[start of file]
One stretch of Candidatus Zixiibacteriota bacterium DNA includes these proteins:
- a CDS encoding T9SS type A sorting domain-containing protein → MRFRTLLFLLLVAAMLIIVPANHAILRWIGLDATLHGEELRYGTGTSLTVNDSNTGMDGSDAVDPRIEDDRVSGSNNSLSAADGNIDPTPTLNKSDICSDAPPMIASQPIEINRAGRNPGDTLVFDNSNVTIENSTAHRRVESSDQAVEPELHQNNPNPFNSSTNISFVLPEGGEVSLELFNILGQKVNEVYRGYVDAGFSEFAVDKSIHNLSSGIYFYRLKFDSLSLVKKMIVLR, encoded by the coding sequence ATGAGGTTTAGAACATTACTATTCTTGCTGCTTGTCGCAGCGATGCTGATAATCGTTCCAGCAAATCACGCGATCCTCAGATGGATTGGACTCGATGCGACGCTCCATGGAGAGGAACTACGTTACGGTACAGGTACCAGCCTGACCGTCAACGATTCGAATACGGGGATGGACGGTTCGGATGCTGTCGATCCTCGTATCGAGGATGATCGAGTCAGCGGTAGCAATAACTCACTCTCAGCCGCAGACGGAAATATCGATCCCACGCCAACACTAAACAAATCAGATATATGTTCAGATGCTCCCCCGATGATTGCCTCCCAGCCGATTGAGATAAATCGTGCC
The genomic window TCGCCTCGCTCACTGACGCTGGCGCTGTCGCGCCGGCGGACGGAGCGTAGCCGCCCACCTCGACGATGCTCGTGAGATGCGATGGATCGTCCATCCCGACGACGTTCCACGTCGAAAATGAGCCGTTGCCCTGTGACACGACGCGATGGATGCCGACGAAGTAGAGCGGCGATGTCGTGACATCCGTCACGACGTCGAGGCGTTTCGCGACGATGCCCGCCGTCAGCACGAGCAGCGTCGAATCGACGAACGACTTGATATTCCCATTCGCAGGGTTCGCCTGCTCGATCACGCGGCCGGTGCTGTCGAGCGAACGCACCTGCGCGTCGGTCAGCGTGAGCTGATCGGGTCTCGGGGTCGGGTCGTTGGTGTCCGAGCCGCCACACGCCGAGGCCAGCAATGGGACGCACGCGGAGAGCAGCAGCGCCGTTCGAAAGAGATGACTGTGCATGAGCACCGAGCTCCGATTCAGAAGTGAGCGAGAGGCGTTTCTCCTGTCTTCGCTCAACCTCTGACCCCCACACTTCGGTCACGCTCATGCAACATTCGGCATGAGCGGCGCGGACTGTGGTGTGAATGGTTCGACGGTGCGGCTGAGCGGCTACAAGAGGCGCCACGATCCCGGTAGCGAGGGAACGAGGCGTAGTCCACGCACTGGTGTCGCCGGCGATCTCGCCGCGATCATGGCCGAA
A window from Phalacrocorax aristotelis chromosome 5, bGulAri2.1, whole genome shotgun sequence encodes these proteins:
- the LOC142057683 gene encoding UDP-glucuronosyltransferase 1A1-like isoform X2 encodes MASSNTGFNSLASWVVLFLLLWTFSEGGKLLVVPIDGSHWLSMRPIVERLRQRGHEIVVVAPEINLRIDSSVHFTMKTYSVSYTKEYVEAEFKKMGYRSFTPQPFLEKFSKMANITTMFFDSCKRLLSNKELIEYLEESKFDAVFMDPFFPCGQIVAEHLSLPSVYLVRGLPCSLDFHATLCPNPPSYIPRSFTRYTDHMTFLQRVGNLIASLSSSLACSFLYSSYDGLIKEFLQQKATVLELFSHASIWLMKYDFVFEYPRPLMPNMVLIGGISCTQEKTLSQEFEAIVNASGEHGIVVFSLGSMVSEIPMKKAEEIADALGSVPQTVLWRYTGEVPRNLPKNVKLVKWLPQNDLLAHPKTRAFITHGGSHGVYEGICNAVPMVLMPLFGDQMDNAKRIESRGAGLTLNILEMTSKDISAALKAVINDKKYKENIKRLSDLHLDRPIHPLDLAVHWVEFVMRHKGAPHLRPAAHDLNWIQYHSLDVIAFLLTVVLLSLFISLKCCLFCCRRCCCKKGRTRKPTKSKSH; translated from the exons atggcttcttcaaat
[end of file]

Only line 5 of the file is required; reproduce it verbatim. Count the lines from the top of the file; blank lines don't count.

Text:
- the LOC142057683 gene encoding UDP-glucuronosyltransferase 1A1-like isoform X2 encodes MASSNTGFNSLASWVVLFLLLWTFSEGGKLLVVPIDGSHWLSMRPIVERLRQRGHEIVVVAPEINLRIDSSVHFTMKTYSVSYTKEYVEAEFKKMGYRSFTPQPFLEKFSKMANITTMFFDSCKRLLSNKELIEYLEESKFDAVFMDPFFPCGQIVAEHLSLPSVYLVRGLPCSLDFHATLCPNPPSYIPRSFTRYTDHMTFLQRVGNLIASLSSSLACSFLYSSYDGLIKEFLQQKATVLELFSHASIWLMKYDFVFEYPRPLMPNMVLIGGISCTQEKTLSQEFEAIVNASGEHGIVVFSLGSMVSEIPMKKAEEIADALGSVPQTVLWRYTGEVPRNLPKNVKLVKWLPQNDLLAHPKTRAFITHGGSHGVYEGICNAVPMVLMPLFGDQMDNAKRIESRGAGLTLNILEMTSKDISAALKAVINDKKYKENIKRLSDLHLDRPIHPLDLAVHWVEFVMRHKGAPHLRPAAHDLNWIQYHSLDVIAFLLTVVLLSLFISLKCCLFCCRRCCCKKGRTRKPTKSKSH; translated from the exons atggcttcttcaaat